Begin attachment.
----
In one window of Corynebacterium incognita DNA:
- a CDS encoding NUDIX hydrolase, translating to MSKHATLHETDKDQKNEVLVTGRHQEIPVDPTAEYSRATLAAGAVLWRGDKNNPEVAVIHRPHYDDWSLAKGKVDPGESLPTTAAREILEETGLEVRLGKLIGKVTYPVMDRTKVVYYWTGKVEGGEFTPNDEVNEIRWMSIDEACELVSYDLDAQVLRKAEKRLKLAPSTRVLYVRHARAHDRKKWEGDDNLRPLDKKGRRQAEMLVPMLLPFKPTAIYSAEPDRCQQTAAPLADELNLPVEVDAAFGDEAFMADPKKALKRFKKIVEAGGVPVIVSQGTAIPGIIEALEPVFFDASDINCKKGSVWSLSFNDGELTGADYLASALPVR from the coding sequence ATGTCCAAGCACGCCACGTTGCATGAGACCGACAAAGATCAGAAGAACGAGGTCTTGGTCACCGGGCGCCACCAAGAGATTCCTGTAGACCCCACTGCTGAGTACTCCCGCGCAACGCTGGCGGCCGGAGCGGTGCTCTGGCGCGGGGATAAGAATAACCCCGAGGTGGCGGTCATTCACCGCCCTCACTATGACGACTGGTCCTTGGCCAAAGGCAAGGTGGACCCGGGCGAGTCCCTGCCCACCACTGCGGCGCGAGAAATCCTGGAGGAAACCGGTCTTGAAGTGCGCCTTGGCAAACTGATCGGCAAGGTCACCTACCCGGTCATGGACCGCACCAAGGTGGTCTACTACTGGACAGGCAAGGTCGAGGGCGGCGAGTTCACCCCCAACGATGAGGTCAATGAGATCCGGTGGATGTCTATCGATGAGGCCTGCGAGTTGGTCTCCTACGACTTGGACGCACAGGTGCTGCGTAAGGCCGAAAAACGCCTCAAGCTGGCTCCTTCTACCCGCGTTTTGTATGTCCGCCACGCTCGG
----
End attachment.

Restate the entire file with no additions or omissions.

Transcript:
In one window of Corynebacterium incognita DNA:
- a CDS encoding NUDIX hydrolase, translating to MSKHATLHETDKDQKNEVLVTGRHQEIPVDPTAEYSRATLAAGAVLWRGDKNNPEVAVIHRPHYDDWSLAKGKVDPGESLPTTAAREILEETGLEVRLGKLIGKVTYPVMDRTKVVYYWTGKVEGGEFTPNDEVNEIRWMSIDEACELVSYDLDAQVLRKAEKRLKLAPSTRVLYVRHARAHDRKKWEGDDNLRPLDKKGRRQAEMLVPMLLPFKPTAIYSAEPDRCQQTAAPLADELNLPVEVDAAFGDEAFMADPKKALKRFKKIVEAGGVPVIVSQGTAIPGIIEALEPVFFDASDINCKKGSVWSLSFNDGELTGADYLASALPVR from the coding sequence ATGTCCAAGCACGCCACGTTGCATGAGACCGACAAAGATCAGAAGAACGAGGTCTTGGTCACCGGGCGCCACCAAGAGATTCCTGTAGACCCCACTGCTGAGTACTCCCGCGCAACGCTGGCGGCCGGAGCGGTGCTCTGGCGCGGGGATAAGAATAACCCCGAGGTGGCGGTCATTCACCGCCCTCACTATGACGACTGGTCCTTGGCCAAAGGCAAGGTGGACCCGGGCGAGTCCCTGCCCACCACTGCGGCGCGAGAAATCCTGGAGGAAACCGGTCTTGAAGTGCGCCTTGGCAAACTGATCGGCAAGGTCACCTACCCGGTCATGGACCGCACCAAGGTGGTCTACTACTGGACAGGCAAGGTCGAGGGCGGCGAGTTCACCCCCAACGATGAGGTCAATGAGATCCGGTGGATGTCTATCGATGAGGCCTGCGAGTTGGTCTCCTACGACTTGGACGCACAGGTGCTGCGTAAGGCCGAAAAACGCCTCAAGCTGGCTCCTTCTACCCGCGTTTTGTATGTCCGCCACGCTCGG